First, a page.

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As we now live in a world where sexual imagery can be found easily online, scantily-clad men and women in advertising are not going to capture the attention and generate the arousal they once did. Overtly explicit sex adverts are no longer deemed fashionable. There has been a big political shift that is altering peoples’ interest and focus, and a big part of this is the recent political upheaval in the US.
To capture consumers’ attention something less frivolous is needed, as people feel a need to right the wrongs in the world.
Interestingly, both men and women adopt negative views of ethical causes “exploiting” women in this way, as the audience ends up questioning the integrity of a charity which would seemingly benefit from taking advantage of women.
They stop at Jane's friend's place in Pittsburg and take her with them west, making a long stop in Tucson. A woman's husband apparently has deserted her and their daughter. Max meets Elizabeth; they live together, but when she talks of marriage, he balks.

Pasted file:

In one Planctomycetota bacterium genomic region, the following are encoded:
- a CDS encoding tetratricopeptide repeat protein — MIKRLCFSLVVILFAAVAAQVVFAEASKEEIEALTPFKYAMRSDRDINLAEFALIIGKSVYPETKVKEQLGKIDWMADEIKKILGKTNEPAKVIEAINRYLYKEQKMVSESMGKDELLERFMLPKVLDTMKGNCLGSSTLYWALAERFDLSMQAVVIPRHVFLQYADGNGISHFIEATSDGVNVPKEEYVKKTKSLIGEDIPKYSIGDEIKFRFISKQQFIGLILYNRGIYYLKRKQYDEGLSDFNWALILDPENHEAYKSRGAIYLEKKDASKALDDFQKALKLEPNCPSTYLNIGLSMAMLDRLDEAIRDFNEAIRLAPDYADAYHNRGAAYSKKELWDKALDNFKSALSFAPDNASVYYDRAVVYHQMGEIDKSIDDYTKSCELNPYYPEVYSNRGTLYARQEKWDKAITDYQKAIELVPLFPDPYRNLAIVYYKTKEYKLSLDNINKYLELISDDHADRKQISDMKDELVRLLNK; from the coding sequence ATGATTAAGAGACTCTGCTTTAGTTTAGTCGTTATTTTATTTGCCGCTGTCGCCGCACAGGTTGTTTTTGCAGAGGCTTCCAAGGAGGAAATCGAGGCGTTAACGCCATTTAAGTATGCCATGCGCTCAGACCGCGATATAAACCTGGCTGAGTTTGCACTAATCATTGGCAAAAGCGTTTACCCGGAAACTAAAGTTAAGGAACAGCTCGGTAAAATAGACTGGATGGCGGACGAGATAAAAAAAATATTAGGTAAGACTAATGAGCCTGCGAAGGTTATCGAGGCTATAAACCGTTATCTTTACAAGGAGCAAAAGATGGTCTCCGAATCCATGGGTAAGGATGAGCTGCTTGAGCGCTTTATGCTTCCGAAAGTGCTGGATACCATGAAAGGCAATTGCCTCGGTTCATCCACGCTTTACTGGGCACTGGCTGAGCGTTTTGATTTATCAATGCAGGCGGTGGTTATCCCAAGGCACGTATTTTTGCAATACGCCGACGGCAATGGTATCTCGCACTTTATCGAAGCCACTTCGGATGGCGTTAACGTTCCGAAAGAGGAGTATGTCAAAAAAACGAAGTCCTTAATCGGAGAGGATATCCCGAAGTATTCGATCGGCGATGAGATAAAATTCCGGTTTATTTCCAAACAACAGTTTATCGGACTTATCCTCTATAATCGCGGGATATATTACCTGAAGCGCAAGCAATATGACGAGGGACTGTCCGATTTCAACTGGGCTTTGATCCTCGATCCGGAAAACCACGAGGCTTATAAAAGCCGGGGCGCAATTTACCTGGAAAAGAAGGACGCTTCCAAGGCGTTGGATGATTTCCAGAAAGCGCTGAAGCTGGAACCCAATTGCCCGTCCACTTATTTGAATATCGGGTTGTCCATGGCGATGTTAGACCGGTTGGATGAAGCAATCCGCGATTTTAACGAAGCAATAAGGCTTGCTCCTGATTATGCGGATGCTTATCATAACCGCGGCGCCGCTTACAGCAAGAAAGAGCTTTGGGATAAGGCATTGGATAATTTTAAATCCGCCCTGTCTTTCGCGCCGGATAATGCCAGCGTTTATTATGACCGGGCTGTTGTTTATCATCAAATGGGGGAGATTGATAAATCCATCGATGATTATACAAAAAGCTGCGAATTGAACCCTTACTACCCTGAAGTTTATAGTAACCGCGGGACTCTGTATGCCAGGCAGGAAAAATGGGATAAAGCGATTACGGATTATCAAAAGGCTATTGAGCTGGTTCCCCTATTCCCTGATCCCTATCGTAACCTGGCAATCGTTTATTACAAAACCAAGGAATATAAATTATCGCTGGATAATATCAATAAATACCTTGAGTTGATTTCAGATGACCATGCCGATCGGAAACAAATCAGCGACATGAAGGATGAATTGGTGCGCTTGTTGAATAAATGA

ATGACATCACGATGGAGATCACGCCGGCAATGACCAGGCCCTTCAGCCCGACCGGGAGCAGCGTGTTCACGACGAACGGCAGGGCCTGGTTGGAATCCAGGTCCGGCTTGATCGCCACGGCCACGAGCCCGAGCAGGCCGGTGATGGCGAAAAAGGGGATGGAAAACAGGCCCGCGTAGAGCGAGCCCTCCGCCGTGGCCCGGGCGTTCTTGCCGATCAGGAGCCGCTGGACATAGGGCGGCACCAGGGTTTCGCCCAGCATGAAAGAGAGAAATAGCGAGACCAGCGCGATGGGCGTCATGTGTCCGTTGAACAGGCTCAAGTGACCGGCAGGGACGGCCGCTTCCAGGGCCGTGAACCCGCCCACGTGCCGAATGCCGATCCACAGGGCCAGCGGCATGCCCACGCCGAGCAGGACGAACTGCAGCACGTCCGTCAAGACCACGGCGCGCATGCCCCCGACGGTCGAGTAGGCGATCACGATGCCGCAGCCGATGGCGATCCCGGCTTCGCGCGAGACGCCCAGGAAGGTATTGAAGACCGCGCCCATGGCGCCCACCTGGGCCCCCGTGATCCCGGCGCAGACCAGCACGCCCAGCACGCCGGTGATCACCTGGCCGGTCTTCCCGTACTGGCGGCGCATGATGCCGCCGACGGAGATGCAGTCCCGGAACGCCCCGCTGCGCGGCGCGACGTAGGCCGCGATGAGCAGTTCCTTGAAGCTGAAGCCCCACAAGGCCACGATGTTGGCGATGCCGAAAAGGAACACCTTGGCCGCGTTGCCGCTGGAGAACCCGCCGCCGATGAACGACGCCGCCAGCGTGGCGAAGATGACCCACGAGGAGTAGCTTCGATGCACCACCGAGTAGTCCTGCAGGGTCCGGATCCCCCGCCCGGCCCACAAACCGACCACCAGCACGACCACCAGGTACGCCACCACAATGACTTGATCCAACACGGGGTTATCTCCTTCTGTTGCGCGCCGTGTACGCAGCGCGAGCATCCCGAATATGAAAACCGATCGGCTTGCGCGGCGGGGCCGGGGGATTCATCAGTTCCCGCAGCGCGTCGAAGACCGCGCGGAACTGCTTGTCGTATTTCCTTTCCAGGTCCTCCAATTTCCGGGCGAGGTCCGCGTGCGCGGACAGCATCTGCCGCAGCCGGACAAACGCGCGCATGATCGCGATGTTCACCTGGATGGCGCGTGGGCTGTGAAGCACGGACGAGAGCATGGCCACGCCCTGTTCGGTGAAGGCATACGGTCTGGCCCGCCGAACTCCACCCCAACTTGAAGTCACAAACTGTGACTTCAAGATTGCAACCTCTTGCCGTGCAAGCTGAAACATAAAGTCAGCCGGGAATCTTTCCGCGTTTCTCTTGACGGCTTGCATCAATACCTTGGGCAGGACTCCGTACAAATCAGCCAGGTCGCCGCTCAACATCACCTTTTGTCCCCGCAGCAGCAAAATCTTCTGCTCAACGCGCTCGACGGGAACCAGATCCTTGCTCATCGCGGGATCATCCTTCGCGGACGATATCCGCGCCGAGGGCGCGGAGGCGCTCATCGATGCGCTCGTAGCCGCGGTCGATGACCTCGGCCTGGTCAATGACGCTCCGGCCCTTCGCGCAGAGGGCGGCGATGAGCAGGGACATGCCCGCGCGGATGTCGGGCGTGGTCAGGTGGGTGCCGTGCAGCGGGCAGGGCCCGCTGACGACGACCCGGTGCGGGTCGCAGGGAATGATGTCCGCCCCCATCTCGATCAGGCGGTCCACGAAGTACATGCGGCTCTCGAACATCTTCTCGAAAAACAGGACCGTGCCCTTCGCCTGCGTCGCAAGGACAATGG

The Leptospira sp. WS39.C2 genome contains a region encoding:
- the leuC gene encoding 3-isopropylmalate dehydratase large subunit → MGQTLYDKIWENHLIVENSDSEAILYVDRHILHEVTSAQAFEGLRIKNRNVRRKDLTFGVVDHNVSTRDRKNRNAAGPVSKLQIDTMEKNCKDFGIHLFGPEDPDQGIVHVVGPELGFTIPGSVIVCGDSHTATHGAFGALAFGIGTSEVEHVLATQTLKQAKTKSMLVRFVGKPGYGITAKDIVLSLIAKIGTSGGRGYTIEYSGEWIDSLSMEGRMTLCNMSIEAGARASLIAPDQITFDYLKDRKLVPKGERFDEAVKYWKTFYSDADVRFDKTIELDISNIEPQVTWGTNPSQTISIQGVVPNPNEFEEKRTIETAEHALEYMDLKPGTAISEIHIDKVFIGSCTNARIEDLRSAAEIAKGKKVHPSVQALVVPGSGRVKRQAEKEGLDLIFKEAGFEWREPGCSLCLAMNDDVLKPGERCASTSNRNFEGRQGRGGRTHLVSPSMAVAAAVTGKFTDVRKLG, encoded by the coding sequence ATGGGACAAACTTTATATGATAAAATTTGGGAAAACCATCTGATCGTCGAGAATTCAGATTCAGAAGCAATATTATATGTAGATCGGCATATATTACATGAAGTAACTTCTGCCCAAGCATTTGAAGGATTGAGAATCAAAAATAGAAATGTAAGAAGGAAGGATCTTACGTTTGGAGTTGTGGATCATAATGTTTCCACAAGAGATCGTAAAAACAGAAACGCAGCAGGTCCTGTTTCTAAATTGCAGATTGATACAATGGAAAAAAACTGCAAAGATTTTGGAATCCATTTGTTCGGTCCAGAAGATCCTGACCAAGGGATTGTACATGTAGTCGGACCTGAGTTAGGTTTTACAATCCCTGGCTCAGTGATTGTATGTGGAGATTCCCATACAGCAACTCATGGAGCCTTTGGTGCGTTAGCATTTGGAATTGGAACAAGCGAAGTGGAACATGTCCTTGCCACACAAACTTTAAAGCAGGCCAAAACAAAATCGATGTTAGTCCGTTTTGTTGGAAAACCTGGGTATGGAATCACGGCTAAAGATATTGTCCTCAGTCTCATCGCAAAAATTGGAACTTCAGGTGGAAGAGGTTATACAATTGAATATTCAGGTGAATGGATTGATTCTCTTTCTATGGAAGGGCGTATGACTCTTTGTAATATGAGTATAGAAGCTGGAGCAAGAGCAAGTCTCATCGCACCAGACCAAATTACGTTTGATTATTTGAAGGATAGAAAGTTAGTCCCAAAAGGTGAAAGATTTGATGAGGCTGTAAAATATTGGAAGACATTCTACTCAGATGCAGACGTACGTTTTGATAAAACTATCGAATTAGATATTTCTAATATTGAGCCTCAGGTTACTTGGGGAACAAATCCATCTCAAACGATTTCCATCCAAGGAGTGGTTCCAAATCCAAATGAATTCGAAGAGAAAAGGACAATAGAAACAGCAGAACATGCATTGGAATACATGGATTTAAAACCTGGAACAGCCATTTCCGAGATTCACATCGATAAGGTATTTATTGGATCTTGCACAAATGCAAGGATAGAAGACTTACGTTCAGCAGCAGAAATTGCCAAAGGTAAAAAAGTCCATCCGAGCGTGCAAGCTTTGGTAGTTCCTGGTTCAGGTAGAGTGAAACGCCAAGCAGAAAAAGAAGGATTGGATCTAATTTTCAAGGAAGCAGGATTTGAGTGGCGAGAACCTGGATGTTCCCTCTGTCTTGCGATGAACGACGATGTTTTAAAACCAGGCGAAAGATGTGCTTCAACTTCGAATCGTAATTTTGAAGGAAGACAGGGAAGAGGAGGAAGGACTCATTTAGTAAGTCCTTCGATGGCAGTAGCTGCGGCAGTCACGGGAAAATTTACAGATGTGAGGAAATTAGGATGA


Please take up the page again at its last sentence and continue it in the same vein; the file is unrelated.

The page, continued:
So she decides to get on with her life which might include dissolving their union and seeing someone else. He becomes extremely jealous, probably without cause, and thinks she's taken up with a friend of his, Jack.
During the 1970s and 1980s, pop bands such as Queen tantalised audiences by singing “I am like a sex machine ready to reload/ Like an atom bomb about to oh oh oh oh oh explode,” and manufacturers of everything from cars to cigarettes featured pretty women in their advertising, hoping to boost sales.
More recently, we have seen Marks & Spencer create saucy adverts for its food, a style dubbed “food porn”.
The problem is that if people are continuously faced with a large volume of sexual imagery, they eventually become desensitised to it and so no longer experience physiological arousal.